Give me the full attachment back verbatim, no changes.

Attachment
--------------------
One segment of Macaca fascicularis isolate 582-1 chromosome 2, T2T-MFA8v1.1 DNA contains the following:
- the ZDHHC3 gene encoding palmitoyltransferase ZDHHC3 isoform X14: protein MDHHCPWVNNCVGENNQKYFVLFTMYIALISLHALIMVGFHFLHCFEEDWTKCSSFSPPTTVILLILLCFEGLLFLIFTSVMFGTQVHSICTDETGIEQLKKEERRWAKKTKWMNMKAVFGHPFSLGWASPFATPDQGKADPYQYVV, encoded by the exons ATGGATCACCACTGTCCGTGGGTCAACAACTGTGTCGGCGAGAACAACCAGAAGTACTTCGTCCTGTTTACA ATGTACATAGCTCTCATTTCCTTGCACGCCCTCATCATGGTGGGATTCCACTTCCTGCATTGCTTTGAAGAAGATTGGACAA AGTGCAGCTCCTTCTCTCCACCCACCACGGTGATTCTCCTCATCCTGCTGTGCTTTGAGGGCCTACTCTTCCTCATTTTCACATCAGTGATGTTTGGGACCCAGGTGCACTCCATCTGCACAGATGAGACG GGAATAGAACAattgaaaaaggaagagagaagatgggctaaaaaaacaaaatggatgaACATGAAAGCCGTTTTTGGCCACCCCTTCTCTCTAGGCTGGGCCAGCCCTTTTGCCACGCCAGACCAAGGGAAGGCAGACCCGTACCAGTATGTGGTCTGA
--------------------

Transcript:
One segment of Macaca fascicularis isolate 582-1 chromosome 2, T2T-MFA8v1.1 DNA contains the following:
- the ZDHHC3 gene encoding palmitoyltransferase ZDHHC3 isoform X14: protein MDHHCPWVNNCVGENNQKYFVLFTMYIALISLHALIMVGFHFLHCFEEDWTKCSSFSPPTTVILLILLCFEGLLFLIFTSVMFGTQVHSICTDETGIEQLKKEERRWAKKTKWMNMKAVFGHPFSLGWASPFATPDQGKADPYQYVV, encoded by the exons ATGGATCACCACTGTCCGTGGGTCAACAACTGTGTCGGCGAGAACAACCAGAAGTACTTCGTCCTGTTTACA ATGTACATAGCTCTCATTTCCTTGCACGCCCTCATCATGGTGGGATTCCACTTCCTGCATTGCTTTGAAGAAGATTGGACAA AGTGCAGCTCCTTCTCTCCACCCACCACGGTGATTCTCCTCATCCTGCTGTGCTTTGAGGGCCTACTCTTCCTCATTTTCACATCAGTGATGTTTGGGACCCAGGTGCACTCCATCTGCACAGATGAGACG GGAATAGAACAattgaaaaaggaagagagaagatgggctaaaaaaacaaaatggatgaACATGAAAGCCGTTTTTGGCCACCCCTTCTCTCTAGGCTGGGCCAGCCCTTTTGCCACGCCAGACCAAGGGAAGGCAGACCCGTACCAGTATGTGGTCTGA